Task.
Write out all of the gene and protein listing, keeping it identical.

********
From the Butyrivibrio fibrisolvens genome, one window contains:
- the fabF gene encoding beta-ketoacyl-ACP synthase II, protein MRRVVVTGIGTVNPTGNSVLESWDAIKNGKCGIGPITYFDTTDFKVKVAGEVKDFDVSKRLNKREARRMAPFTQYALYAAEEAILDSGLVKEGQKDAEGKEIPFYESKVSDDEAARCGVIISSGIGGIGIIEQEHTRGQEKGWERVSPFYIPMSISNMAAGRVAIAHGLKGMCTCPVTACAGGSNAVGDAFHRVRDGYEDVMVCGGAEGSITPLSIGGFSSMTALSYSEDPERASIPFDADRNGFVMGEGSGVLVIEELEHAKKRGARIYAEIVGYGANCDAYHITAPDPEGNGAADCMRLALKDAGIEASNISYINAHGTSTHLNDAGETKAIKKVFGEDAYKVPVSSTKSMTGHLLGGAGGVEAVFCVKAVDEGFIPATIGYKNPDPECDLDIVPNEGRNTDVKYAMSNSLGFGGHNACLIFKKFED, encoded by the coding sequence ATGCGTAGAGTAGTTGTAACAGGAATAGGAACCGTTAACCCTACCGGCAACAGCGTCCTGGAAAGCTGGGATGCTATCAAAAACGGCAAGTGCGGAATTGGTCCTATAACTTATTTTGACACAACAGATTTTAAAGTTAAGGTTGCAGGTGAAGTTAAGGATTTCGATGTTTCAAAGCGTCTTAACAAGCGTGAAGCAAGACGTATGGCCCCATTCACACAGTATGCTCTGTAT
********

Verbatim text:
From the Butyrivibrio fibrisolvens genome, one window contains:
- the fabF gene encoding beta-ketoacyl-ACP synthase II, protein MRRVVVTGIGTVNPTGNSVLESWDAIKNGKCGIGPITYFDTTDFKVKVAGEVKDFDVSKRLNKREARRMAPFTQYALYAAEEAILDSGLVKEGQKDAEGKEIPFYESKVSDDEAARCGVIISSGIGGIGIIEQEHTRGQEKGWERVSPFYIPMSISNMAAGRVAIAHGLKGMCTCPVTACAGGSNAVGDAFHRVRDGYEDVMVCGGAEGSITPLSIGGFSSMTALSYSEDPERASIPFDADRNGFVMGEGSGVLVIEELEHAKKRGARIYAEIVGYGANCDAYHITAPDPEGNGAADCMRLALKDAGIEASNISYINAHGTSTHLNDAGETKAIKKVFGEDAYKVPVSSTKSMTGHLLGGAGGVEAVFCVKAVDEGFIPATIGYKNPDPECDLDIVPNEGRNTDVKYAMSNSLGFGGHNACLIFKKFED, encoded by the coding sequence ATGCGTAGAGTAGTTGTAACAGGAATAGGAACCGTTAACCCTACCGGCAACAGCGTCCTGGAAAGCTGGGATGCTATCAAAAACGGCAAGTGCGGAATTGGTCCTATAACTTATTTTGACACAACAGATTTTAAAGTTAAGGTTGCAGGTGAAGTTAAGGATTTCGATGTTTCAAAGCGTCTTAACAAGCGTGAAGCAAGACGTATGGCCCCATTCACACAGTATGCTCTGTAT